Tuesday, August 22, 2006

Meryl Streep is on the New York stage as "Mother Courage," a great part for an older woman. A while back she was acting on the New York stage in "The Seagull" by Chekhov in another great part for an older woman--she played a powerful, self-centered, aging actress. The actress in her daily life chewed up the scenery so the part offers a lot of scope.

The New York Times was not thrilled by either of her performances. The Financial Times loves her in "Mother Courage."

I love her ongoing performance of finding great parts for older women and making them happen for herself and us.

I want Meryl Streep or some non-young actress to do a tv show like "The Loretta Young Show" of the fifties.

Loretta Young, wow, beautiful, was past her prime, and I didn't know it watching her on TV. I later saw earlier stills of her movies, when she was even more beautiful

She had a TV show where she played someone different every week. The continuing feature was her. They were dramas.

Much happened, much was solved for a different woman every week.

I only remember a couple of them in any detail, but I loved the show. Knowing the time, I imagine a huge number of the solutions to the women's problems had to do with finding the right guy.

But now. . . on, say, cable. . .the women could have tons of different kinds of problems with different kinds of solutions.

On cable, they could even have insoluble problems.


Meryl Streep could call people she's acted with, or would like to. She could give good TV and movie writers a place to be interesting and unpredictable. I think she lives on the East Coast so she could use all those underused New York actors and writers.

In a recent interview, Streep said something to the effect that she still "loves, loves, loves, loves, loves to act." The interviewer said that each "loves" was in a different character, a different tone, a different voice.

Hey, this could be fun. Streep could do one-acts she liked back in acting school. She could sometimes let somebody else she digs be the lead and have fun in a smaller role.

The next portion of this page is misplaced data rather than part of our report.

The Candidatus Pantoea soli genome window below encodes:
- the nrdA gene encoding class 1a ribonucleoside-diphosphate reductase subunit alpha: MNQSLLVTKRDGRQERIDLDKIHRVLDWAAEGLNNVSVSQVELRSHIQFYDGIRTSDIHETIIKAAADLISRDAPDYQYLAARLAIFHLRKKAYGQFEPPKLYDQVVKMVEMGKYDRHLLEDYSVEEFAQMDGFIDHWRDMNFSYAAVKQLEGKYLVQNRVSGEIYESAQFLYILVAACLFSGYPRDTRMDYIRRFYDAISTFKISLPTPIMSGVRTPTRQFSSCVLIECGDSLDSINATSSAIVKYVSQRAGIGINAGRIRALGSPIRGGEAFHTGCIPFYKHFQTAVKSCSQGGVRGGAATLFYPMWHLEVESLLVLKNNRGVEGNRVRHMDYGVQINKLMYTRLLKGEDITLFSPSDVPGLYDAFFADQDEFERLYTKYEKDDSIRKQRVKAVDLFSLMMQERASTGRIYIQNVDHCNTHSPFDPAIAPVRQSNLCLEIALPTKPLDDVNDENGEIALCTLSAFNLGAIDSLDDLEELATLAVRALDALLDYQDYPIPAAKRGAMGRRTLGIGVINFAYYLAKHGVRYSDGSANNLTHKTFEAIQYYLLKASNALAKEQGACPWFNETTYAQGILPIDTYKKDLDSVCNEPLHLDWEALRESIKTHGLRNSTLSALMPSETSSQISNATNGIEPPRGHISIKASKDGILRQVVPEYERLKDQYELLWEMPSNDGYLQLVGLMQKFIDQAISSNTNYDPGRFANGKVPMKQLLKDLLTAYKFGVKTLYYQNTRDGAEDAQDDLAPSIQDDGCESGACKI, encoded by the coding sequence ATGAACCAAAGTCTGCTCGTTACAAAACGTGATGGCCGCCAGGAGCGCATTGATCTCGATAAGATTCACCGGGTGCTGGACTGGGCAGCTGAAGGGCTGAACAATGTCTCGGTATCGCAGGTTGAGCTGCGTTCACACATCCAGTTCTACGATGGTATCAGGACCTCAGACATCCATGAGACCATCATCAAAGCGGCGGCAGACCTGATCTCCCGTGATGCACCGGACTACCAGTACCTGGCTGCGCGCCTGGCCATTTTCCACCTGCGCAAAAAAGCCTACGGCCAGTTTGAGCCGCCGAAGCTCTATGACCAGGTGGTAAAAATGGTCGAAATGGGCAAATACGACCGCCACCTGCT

"Mother Courage," the play, essentially says all war is horrid by the time it gets to the poor people on the ground, and makes them horrid, because there is nothing else to be. So Streep doing this right now seems to be working off some anti war feelings about current events by doing a great piece of art written in 1939. A high class protest. Tony Kushner, the "Angels in America" guy, threw in some Iraq references, but not, "The Financial Times" says, too many.

She could work off various big ideas in a short series format, elevate the conversation sometimes, show off skillfully and have fun. She could do color- blind casting like New York stage folk often do, and show the country in general it works--it's another interesting way of doing the magic trick of acting.

We could all see her more.

She could play an older woman with a partner, a sex life. In three big recent Streep roles, in "The Seagull," "Mother Courage," and "The Devil Wears Prada," the wildly different women are unpartnered, one of the ways entertainment deals with people it considers marginal. The gay best friend, the older woman, the recent immigrant. You're not quite a real--no sex for you.

But if she produced her own show, she could play the sex, partnership, intimacy thing the way she wanted. Perhaps sometimes yes and sometimes no.

The magic trick part of acting is one of the really cool parts. People who can do it can do it in more directions than they are usually allowed to. Meryl Streep choosing and commisioning her own scripts could be a lot of different kinds of people.

And thereby expand, in a fun way, our ideas of what older women can be, what women can be, what people can be. Let's go.

(I had forgotten, till I googled, that the Loretta Young show--1953-1961--led to similar shows where women played a different woman every week--shows done by June Allyson, Barbara Stanwyck, Ida Lupino and others. The Loretta Young Show was the longest running, but it was the creator of a movement. I'd love to recreate the movement now that people can imagine more ways for women to live because they see them right before their very eyes. Right now, googling The Loretta Young Show and choosing the high up Museum of Broadcasting entry is really interesting. I knew that I remembered some kind of association between The Loretta Young Show and the Dinah Shore Show, but I couldn't pin it down. In the Dinah Shore Show, which involved singing and chatting with guests, Dinah Shore had on a different outfit every time she re-entered, and she re-entered often. Lots of clothes to look at. In The Loretta Young Show she introduced and outtroduced the show in really dressy clothes, and then went into the show where she played middle and working class characters. I could get into that feature reappearing. Get as much fun as possible out of things, eh? Red carpet opening, acting to follow.

And introducing things skillfully can create more room. When there was a very big deal production by Oprah Winfrey of a Zola Neale Hurston story it was very skillfully introduced as being about choice and power. It was about a young woman who ran away from her perfectly decent boring much older husband. Having the introduction point out ways to think about that was wise and kind to both the viewers and the characters. Saying quickly and clearly why any given piece seems worth doing to Meryl Streep would let more people in. That would be liberal in the sense of open and generous.)